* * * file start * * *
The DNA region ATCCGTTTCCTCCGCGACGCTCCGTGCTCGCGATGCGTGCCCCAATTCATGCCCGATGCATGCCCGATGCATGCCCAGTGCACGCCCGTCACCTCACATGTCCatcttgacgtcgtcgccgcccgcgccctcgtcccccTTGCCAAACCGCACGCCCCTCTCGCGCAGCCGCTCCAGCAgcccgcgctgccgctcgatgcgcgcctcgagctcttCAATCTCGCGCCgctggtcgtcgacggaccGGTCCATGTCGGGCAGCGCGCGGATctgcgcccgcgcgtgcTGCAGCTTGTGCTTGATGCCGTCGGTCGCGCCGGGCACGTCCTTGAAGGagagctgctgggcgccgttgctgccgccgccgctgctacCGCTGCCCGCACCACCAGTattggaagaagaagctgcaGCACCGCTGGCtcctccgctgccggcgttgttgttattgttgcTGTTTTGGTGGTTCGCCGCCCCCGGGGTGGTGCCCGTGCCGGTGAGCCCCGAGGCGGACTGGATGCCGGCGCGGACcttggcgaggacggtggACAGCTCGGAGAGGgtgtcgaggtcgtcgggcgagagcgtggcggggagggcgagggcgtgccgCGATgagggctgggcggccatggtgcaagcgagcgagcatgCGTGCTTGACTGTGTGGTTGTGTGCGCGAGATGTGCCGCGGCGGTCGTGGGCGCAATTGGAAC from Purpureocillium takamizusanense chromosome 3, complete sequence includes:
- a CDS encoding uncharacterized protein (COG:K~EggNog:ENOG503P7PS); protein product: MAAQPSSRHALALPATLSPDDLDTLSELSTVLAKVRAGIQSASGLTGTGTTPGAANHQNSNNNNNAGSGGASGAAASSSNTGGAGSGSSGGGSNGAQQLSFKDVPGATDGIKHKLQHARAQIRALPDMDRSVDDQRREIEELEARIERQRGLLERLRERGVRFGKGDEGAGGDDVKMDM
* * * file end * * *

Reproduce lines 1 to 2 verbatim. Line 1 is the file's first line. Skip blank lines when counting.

The DNA region ATCCGTTTCCTCCGCGACGCTCCGTGCTCGCGATGCGTGCCCCAATTCATGCCCGATGCATGCCCGATGCATGCCCAGTGCACGCCCGTCACCTCACATGTCCatcttgacgtcgtcgccgcccgcgccctcgtcccccTTGCCAAACCGCACGCCCCTCTCGCGCAGCCGCTCCAGCAgcccgcgctgccgctcgatgcgcgcctcgagctcttCAATCTCGCGCCgctggtcgtcgacggaccGGTCCATGTCGGGCAGCGCGCGGATctgcgcccgcgcgtgcTGCAGCTTGTGCTTGATGCCGTCGGTCGCGCCGGGCACGTCCTTGAAGGagagctgctgggcgccgttgctgccgccgccgctgctacCGCTGCCCGCACCACCAGTattggaagaagaagctgcaGCACCGCTGGCtcctccgctgccggcgttgttgttattgttgcTGTTTTGGTGGTTCGCCGCCCCCGGGGTGGTGCCCGTGCCGGTGAGCCCCGAGGCGGACTGGATGCCGGCGCGGACcttggcgaggacggtggACAGCTCGGAGAGGgtgtcgaggtcgtcgggcgagagcgtggcggggagggcgagggcgtgccgCGATgagggctgggcggccatggtgcaagcgagcgagcatgCGTGCTTGACTGTGTGGTTGTGTGCGCGAGATGTGCCGCGGCGGTCGTGGGCGCAATTGGAAC from Purpureocillium takamizusanense chromosome 3, complete sequence includes:
- a CDS encoding uncharacterized protein (COG:K~EggNog:ENOG503P7PS); protein product: MAAQPSSRHALALPATLSPDDLDTLSELSTVLAKVRAGIQSASGLTGTGTTPGAANHQNSNNNNNAGSGGASGAAASSSNTGGAGSGSSGGGSNGAQQLSFKDVPGATDGIKHKLQHARAQIRALPDMDRSVDDQRREIEELEARIERQRGLLERLRERGVRFGKGDEGAGGDDVKMDM